I often hear people use the term "ITIL Lite." But what exactly does it mean? The phrase is often used within the context of trying to gain the benefits of ITIL without making the necessary difficult choices and sacrifices; thus, deviating from the core principles of IT Service Management. In this sense, ITIL-Lite is the shortcut taken whenever the organization is not able (or at least does not believe it is able) to get the requisite level of buy-in to fully implement the best practice concepts as defined in the Library.
In most situations, the following scenario exists: someone (usually a mid level manager) within the organization that has achieved some level of ITIL certification (usually Foundation) has the revelation that the way forward is with Service Management. Unfortunately, due to having just enough knowledge to be dangerous, a grandiose implementation plan is hatched. After all, how can anyone argue against the "common sense" of Service Management?
On paper, everything looks great; finally, a solution to all that ails IT.
Sometime shortly after the project is launched (assuming it was launched as a project,) the realization sets in that people don't always embrace change simply because it is the right thing to do. After all, ITIL looks very good on paper but it’s “really just theory” and “it doesn't work for very complex organizations”. Or, maybe, “our IT organization is very unique”.
Somewhere amid the haze of chaos which inevitably ensues from unplanned organizational changes, the brilliant concept of ITIL-Lite emerges. If ever there was the hope of a successful application of the ITIL concepts, all is now lost.
This genius is crafted as a compromise between what is viewed as the theoretical ideals of the "ITIL Methodology" in the "uniqueness multi-layered complexity" of the IT organization in question.
The promise, of course, is that all the required hard work and discipline associated with realizing the benefits of Service Management can be bypassed without sacrificing the quality of the outcome. What’s missed here is the point that this is contrary to best practice. Best practice is best practice because it has been proven. It is not based on conjecture or theory but on the examples taken from those that worked diligently to put in the time and effort to define objectives, create buy-in, and deliver the value promised to the organization.
In doing so, they realized that it’s not possible to simply skip activities and levels of maturity in exchange for expediency and achieve the same level of quality.
As a practical matter, neither can you cherry pick the most palatable elements of best practice. But alas, eventually the realization sets in that it just doesn’t work that way. The ITIL model is an integrated one. There is purpose and thought behind every activity and process flow. This is a lesson most organizations who attempt an implementation without the right amount of planning learn in the most disappointing of ways.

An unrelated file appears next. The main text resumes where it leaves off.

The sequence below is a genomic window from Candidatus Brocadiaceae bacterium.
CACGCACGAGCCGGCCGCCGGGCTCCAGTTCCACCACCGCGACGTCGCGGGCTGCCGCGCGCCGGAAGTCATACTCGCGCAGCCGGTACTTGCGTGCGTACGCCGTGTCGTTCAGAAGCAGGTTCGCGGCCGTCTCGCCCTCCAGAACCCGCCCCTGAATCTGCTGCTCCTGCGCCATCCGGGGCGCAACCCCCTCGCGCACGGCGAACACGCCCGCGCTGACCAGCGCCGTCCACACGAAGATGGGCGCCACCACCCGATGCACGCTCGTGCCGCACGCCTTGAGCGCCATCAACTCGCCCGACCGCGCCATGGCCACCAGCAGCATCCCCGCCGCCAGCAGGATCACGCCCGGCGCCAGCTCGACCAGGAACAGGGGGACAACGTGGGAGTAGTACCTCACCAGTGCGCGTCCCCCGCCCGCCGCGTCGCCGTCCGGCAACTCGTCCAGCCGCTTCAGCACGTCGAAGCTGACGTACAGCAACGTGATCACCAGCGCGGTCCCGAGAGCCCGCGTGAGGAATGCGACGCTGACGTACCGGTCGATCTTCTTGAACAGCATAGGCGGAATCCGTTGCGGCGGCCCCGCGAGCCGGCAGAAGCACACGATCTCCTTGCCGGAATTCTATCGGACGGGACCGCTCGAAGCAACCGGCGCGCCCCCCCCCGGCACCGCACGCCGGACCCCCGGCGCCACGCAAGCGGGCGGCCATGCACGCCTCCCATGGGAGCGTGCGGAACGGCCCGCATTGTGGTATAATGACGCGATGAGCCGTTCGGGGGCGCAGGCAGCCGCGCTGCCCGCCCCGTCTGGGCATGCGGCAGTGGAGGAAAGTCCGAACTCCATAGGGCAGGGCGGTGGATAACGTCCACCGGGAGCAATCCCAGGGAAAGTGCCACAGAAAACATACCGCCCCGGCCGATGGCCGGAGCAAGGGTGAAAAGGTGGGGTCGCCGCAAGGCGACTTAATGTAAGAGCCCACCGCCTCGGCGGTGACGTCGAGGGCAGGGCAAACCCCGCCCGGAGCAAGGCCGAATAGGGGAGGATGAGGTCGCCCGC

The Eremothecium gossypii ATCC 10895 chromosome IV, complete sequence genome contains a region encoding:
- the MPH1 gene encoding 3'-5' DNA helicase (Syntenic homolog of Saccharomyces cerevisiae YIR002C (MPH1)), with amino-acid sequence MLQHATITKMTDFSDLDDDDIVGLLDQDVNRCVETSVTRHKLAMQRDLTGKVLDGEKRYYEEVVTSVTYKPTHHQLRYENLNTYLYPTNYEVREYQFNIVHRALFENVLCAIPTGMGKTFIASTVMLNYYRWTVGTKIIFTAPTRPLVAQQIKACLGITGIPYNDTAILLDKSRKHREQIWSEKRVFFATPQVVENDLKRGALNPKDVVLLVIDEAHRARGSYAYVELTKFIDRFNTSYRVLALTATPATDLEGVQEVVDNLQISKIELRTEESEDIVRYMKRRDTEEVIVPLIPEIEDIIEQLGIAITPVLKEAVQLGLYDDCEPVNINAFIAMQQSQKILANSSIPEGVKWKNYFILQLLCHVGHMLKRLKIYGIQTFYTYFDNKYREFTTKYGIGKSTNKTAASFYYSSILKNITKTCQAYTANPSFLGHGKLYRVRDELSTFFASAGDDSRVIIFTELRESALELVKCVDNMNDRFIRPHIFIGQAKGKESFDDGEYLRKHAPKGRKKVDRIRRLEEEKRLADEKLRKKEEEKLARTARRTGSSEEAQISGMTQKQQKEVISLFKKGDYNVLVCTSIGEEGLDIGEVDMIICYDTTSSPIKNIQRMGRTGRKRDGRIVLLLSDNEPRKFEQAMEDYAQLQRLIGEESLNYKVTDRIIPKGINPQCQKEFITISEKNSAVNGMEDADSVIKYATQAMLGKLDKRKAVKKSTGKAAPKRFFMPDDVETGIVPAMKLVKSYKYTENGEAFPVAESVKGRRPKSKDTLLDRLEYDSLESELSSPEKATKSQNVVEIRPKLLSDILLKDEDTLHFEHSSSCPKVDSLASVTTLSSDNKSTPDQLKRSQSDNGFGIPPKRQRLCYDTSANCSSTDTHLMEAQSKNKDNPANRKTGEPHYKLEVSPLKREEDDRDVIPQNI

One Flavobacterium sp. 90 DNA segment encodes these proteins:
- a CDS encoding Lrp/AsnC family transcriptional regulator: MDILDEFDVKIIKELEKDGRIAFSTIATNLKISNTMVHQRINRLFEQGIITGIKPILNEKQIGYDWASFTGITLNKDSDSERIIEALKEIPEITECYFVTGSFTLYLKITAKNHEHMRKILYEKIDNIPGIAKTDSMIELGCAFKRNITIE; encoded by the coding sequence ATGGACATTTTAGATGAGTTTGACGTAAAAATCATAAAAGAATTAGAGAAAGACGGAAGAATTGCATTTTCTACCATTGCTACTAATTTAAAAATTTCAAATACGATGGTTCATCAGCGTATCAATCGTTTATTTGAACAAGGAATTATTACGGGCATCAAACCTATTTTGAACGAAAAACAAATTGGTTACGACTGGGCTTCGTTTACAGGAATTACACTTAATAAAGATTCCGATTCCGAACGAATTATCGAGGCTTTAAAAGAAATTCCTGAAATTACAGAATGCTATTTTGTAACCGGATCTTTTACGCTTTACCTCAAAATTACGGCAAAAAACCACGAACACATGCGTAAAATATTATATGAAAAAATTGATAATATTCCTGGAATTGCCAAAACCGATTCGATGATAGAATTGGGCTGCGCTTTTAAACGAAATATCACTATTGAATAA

Often, even the generic “improvement in quality” or “increased value” is never realized. This is mostly due to the fact that it was never very clear why it was being done in the first place. No one really ever knew where you were supposed to end up. This is best known among Service Management professionals as the classic case of “ITIL for the sake of ITIL.” The objective of such an undertaking is never explicitly identified before undertaking this effort.
If you don’t know where you’re going, anywhere will do. And that’s just where most organizations end up. After all of the hype, time, cost and effort associated with such an endeavor the let down has far reaching effects. One of the greatest dangers lies is the resulting loss of faith in ITSM as a really effective and realistic set of best practices.
Eventually, the consensus becomes that Service Management just doesn’t work for most organizations. Over the next couple of weeks, I will continue to explore some of the causes of these issues for IT organizations as well as the implications for the Management Consulting profession.
The follow up topics will include:
* Lack of appropriate level of management buy-in
* Process implementation pitfalls
* No internal implementation knowledge
* Mistrust of consultants
* Unaware of the limits of the knowledge of most consultants
* ITIL for the sake of ITIL
* Inability to differentiate practice from Best Practice